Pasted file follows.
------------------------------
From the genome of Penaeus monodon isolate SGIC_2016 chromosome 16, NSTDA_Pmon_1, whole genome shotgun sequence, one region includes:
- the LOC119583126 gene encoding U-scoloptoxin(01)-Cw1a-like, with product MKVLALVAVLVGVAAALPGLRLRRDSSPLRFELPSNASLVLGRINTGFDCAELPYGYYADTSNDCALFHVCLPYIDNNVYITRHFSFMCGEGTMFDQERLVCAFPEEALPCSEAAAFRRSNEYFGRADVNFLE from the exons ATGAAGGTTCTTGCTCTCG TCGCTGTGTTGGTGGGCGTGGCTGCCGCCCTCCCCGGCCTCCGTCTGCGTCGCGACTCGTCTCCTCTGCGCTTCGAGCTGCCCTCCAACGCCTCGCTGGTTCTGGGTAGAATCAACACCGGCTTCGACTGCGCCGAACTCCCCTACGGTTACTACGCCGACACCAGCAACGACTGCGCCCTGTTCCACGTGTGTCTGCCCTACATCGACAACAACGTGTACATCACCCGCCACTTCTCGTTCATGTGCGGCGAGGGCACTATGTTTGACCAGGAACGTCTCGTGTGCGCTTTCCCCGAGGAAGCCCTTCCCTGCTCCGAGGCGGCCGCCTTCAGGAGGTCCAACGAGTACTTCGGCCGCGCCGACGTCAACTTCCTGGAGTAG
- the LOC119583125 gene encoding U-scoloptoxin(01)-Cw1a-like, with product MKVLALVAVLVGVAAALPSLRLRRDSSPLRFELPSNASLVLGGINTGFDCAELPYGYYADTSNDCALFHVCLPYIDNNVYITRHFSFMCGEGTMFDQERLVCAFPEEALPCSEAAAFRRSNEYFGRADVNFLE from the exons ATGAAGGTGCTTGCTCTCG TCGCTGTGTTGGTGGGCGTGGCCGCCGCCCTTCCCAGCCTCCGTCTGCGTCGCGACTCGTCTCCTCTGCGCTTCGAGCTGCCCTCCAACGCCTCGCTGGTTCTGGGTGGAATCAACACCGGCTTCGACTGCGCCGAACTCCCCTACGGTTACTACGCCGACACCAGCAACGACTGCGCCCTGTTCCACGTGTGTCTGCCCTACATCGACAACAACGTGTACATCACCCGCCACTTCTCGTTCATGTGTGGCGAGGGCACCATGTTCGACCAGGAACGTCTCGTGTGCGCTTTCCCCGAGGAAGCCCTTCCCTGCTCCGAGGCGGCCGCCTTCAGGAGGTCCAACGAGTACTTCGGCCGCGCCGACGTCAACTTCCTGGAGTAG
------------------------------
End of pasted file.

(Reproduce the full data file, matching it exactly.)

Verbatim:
From the genome of Penaeus monodon isolate SGIC_2016 chromosome 16, NSTDA_Pmon_1, whole genome shotgun sequence, one region includes:
- the LOC119583126 gene encoding U-scoloptoxin(01)-Cw1a-like, with product MKVLALVAVLVGVAAALPGLRLRRDSSPLRFELPSNASLVLGRINTGFDCAELPYGYYADTSNDCALFHVCLPYIDNNVYITRHFSFMCGEGTMFDQERLVCAFPEEALPCSEAAAFRRSNEYFGRADVNFLE from the exons ATGAAGGTTCTTGCTCTCG TCGCTGTGTTGGTGGGCGTGGCTGCCGCCCTCCCCGGCCTCCGTCTGCGTCGCGACTCGTCTCCTCTGCGCTTCGAGCTGCCCTCCAACGCCTCGCTGGTTCTGGGTAGAATCAACACCGGCTTCGACTGCGCCGAACTCCCCTACGGTTACTACGCCGACACCAGCAACGACTGCGCCCTGTTCCACGTGTGTCTGCCCTACATCGACAACAACGTGTACATCACCCGCCACTTCTCGTTCATGTGCGGCGAGGGCACTATGTTTGACCAGGAACGTCTCGTGTGCGCTTTCCCCGAGGAAGCCCTTCCCTGCTCCGAGGCGGCCGCCTTCAGGAGGTCCAACGAGTACTTCGGCCGCGCCGACGTCAACTTCCTGGAGTAG
- the LOC119583125 gene encoding U-scoloptoxin(01)-Cw1a-like, with product MKVLALVAVLVGVAAALPSLRLRRDSSPLRFELPSNASLVLGGINTGFDCAELPYGYYADTSNDCALFHVCLPYIDNNVYITRHFSFMCGEGTMFDQERLVCAFPEEALPCSEAAAFRRSNEYFGRADVNFLE from the exons ATGAAGGTGCTTGCTCTCG TCGCTGTGTTGGTGGGCGTGGCCGCCGCCCTTCCCAGCCTCCGTCTGCGTCGCGACTCGTCTCCTCTGCGCTTCGAGCTGCCCTCCAACGCCTCGCTGGTTCTGGGTGGAATCAACACCGGCTTCGACTGCGCCGAACTCCCCTACGGTTACTACGCCGACACCAGCAACGACTGCGCCCTGTTCCACGTGTGTCTGCCCTACATCGACAACAACGTGTACATCACCCGCCACTTCTCGTTCATGTGTGGCGAGGGCACCATGTTCGACCAGGAACGTCTCGTGTGCGCTTTCCCCGAGGAAGCCCTTCCCTGCTCCGAGGCGGCCGCCTTCAGGAGGTCCAACGAGTACTTCGGCCGCGCCGACGTCAACTTCCTGGAGTAG